As of the 5am advisory, Hurricane Dorian remains a powerful Category 5 hurricane with maximum sustained winds of 165 MPH. It has essentially stalled out, crawling to the west at 1 MPH. It is expected to very slowly start moving more northward today. Impacts for the Lowcountry — storm surge, strong winds, very heavy rain — are becoming a little clearer, but everything hinges on when the northerly turn happens. More later this morning.
At 5PM, Hurricane Dorian was over the Bahamas, packing incredible winds of 185 MPH (with gusts to 220 MPH). It continues an ever-slower westward motion of 5 mph. The storm is expected to nearly stall out on Monday as steering currents weaken, then it is forecast to make a turn to the north sometime late Monday or Tuesday.
The situation with respect to Charleston has not yet changed, and preparations for hurricane conditions on Wednesday and Thursday should be ongoing.
At 4 PM, Hurricane Dorian tied the third-strongest hurricane on record, the 1924 “Cuba” hurricane, in the Atlantic basin by pressure with a barometer reading of 910 millibars. Max winds are estimated at 185 MPH with gusts to 220 MPH. It is lashing the Bahamas with extreme wind and storm surge as it continues to slow down. We are watching intently to see when the storm will turn north. (The sooner, the better.)
The storm continues to pose a threat to the Southeast coast, including Charleston, for the middle of next week. Preparations for hurricane conditions should continue in the Charleston area, with the risk for greatest impacts Wednesday afternoon into Thursday.
The next full track and intensity forecast will be out at 5PM.
We in #chswx continue to monitor Hurricane Dorian’s progress in the southwest Atlantic. As of 5am, Dorian had maximum sustained winds of 85 MPH and was moving NW at 13 MPH. On the forecast track, it makes landfall somewhere along the east coast of Florida as a major hurricane on Labor Day.
Tropical Storm Dorian formed over the weekend, fighting dry air as it approaches the Lesser Antilles. It has a highly uncertain road ahead of it, but it may be something to watch as we get into next week.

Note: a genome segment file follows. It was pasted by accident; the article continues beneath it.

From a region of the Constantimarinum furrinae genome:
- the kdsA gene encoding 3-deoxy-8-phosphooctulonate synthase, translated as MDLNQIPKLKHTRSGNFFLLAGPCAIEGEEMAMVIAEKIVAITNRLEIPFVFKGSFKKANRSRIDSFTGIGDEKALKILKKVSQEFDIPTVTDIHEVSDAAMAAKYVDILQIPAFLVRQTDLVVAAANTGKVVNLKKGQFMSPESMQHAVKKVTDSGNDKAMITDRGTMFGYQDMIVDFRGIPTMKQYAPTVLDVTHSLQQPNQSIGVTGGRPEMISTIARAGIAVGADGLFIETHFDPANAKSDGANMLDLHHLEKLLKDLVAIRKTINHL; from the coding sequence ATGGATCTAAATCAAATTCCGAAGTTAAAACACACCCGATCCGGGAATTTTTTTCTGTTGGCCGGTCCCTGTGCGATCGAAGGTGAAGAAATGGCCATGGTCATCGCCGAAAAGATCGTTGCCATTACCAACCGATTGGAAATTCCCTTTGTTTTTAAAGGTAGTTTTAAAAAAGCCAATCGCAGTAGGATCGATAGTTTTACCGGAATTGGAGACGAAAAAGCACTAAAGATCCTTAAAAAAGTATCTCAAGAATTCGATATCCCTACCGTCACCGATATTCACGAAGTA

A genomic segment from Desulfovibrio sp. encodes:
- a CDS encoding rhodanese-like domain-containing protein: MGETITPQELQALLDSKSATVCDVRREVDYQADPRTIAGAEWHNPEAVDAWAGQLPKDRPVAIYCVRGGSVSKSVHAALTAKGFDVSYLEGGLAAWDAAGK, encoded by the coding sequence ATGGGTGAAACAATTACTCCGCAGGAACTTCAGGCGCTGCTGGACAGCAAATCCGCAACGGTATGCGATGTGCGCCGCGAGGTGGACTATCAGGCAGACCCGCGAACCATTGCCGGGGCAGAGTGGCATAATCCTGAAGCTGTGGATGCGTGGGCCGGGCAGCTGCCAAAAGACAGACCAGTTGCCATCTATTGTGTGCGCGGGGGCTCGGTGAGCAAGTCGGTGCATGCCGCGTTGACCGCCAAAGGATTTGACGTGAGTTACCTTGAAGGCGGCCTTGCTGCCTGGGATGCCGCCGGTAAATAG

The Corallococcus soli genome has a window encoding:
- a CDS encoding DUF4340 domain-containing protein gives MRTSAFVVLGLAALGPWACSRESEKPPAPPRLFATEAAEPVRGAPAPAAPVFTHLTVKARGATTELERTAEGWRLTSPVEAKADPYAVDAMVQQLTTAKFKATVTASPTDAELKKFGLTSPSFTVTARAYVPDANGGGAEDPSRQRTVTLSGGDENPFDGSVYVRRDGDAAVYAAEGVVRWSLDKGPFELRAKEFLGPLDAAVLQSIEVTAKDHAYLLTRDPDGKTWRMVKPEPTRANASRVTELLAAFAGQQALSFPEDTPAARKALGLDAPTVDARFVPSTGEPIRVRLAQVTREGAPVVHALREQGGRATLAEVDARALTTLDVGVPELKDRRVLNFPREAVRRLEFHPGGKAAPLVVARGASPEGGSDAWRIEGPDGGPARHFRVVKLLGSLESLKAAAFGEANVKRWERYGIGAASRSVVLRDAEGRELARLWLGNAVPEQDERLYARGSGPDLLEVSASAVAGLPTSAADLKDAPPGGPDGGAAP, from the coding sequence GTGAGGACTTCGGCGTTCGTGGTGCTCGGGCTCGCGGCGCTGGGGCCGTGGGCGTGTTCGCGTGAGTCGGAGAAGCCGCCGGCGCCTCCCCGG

The second half of 2019 will get off to a fairly hot start, with heat indices running in the low 100s each afternoon. Scattered thunderstorms will provide relief, particularly later in the week. (Must be July in Charleston.)
Welcome to the 2019 Atlantic hurricane season, which begins today (June 1) and lasts through November 30. This is the climatologically favored time for tropical systems to develop in the Atlantic basin (though we have had our fair share of May storms, including Subtropical Storm Andrea a few weeks ago). A fact of life of living in the Lowcountry — which is a really wonderful place! — is that we are susceptible to tropical cyclones, and as such, must be prepared for the possibility that one may approach the area.
It’s been a while since I’ve been able to say this, but here goes:
The record high of 98°, set in 1953, is safe today.
Temperatures will only top out in the mid-90s before thunderstorms — yes, thunderstorms with actual rain — start to develop by mid-afternoon. A few of these thunderstorms may be on the strong side, though.
We continue to rewrite the record books as a strong ridge of high pressure remains firmly entrenched over the Charleston area, with three straight days of 100° temperatures and counting. The streak may continue for one more day, followed by a gradual falloff of temperatures (and a small increase in shower and thunderstorm chances) as we get into the weekend.
After a record-breaking Memorial Day weekend, the heat wave continues as stifling high pressure remains in force over the Charleston metro area. Temperatures approaching the century mark away from the immediate coast are once again expected. While heat indices will not pose a major issue, low humidity will instead elevate the wildfire risk. Changes are coming later this week, though.